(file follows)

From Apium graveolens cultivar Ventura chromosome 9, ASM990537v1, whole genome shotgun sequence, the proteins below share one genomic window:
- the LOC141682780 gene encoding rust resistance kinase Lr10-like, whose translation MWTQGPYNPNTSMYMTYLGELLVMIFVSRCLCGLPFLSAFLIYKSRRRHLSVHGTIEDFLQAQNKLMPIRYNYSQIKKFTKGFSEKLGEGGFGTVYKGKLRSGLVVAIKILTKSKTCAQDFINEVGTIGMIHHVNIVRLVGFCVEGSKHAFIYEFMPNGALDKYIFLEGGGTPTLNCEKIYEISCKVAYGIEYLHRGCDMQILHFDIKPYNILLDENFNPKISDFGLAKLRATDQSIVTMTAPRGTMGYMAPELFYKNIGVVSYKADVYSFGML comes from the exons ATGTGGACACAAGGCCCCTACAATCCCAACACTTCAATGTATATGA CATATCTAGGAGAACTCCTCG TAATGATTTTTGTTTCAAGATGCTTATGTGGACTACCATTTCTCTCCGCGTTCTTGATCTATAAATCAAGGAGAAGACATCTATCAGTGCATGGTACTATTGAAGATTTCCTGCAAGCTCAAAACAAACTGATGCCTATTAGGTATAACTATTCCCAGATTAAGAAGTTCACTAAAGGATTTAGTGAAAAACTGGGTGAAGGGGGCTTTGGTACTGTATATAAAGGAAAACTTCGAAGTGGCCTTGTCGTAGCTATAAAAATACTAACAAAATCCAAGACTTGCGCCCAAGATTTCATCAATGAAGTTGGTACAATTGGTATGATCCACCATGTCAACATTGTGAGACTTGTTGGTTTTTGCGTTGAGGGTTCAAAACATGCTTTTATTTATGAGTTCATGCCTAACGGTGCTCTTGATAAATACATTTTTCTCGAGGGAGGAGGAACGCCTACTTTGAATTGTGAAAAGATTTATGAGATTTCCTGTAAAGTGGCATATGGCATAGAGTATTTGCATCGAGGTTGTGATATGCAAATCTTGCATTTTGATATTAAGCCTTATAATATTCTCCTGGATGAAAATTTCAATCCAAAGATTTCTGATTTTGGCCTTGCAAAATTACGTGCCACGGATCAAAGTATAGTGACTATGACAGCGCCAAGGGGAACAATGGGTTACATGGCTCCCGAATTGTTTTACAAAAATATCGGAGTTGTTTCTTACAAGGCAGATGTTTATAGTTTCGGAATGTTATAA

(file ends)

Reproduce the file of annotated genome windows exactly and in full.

From Apium graveolens cultivar Ventura chromosome 9, ASM990537v1, whole genome shotgun sequence, the proteins below share one genomic window:
- the LOC141682780 gene encoding rust resistance kinase Lr10-like, whose translation MWTQGPYNPNTSMYMTYLGELLVMIFVSRCLCGLPFLSAFLIYKSRRRHLSVHGTIEDFLQAQNKLMPIRYNYSQIKKFTKGFSEKLGEGGFGTVYKGKLRSGLVVAIKILTKSKTCAQDFINEVGTIGMIHHVNIVRLVGFCVEGSKHAFIYEFMPNGALDKYIFLEGGGTPTLNCEKIYEISCKVAYGIEYLHRGCDMQILHFDIKPYNILLDENFNPKISDFGLAKLRATDQSIVTMTAPRGTMGYMAPELFYKNIGVVSYKADVYSFGML comes from the exons ATGTGGACACAAGGCCCCTACAATCCCAACACTTCAATGTATATGA CATATCTAGGAGAACTCCTCG TAATGATTTTTGTTTCAAGATGCTTATGTGGACTACCATTTCTCTCCGCGTTCTTGATCTATAAATCAAGGAGAAGACATCTATCAGTGCATGGTACTATTGAAGATTTCCTGCAAGCTCAAAACAAACTGATGCCTATTAGGTATAACTATTCCCAGATTAAGAAGTTCACTAAAGGATTTAGTGAAAAACTGGGTGAAGGGGGCTTTGGTACTGTATATAAAGGAAAACTTCGAAGTGGCCTTGTCGTAGCTATAAAAATACTAACAAAATCCAAGACTTGCGCCCAAGATTTCATCAATGAAGTTGGTACAATTGGTATGATCCACCATGTCAACATTGTGAGACTTGTTGGTTTTTGCGTTGAGGGTTCAAAACATGCTTTTATTTATGAGTTCATGCCTAACGGTGCTCTTGATAAATACATTTTTCTCGAGGGAGGAGGAACGCCTACTTTGAATTGTGAAAAGATTTATGAGATTTCCTGTAAAGTGGCATATGGCATAGAGTATTTGCATCGAGGTTGTGATATGCAAATCTTGCATTTTGATATTAAGCCTTATAATATTCTCCTGGATGAAAATTTCAATCCAAAGATTTCTGATTTTGGCCTTGCAAAATTACGTGCCACGGATCAAAGTATAGTGACTATGACAGCGCCAAGGGGAACAATGGGTTACATGGCTCCCGAATTGTTTTACAAAAATATCGGAGTTGTTTCTTACAAGGCAGATGTTTATAGTTTCGGAATGTTATAA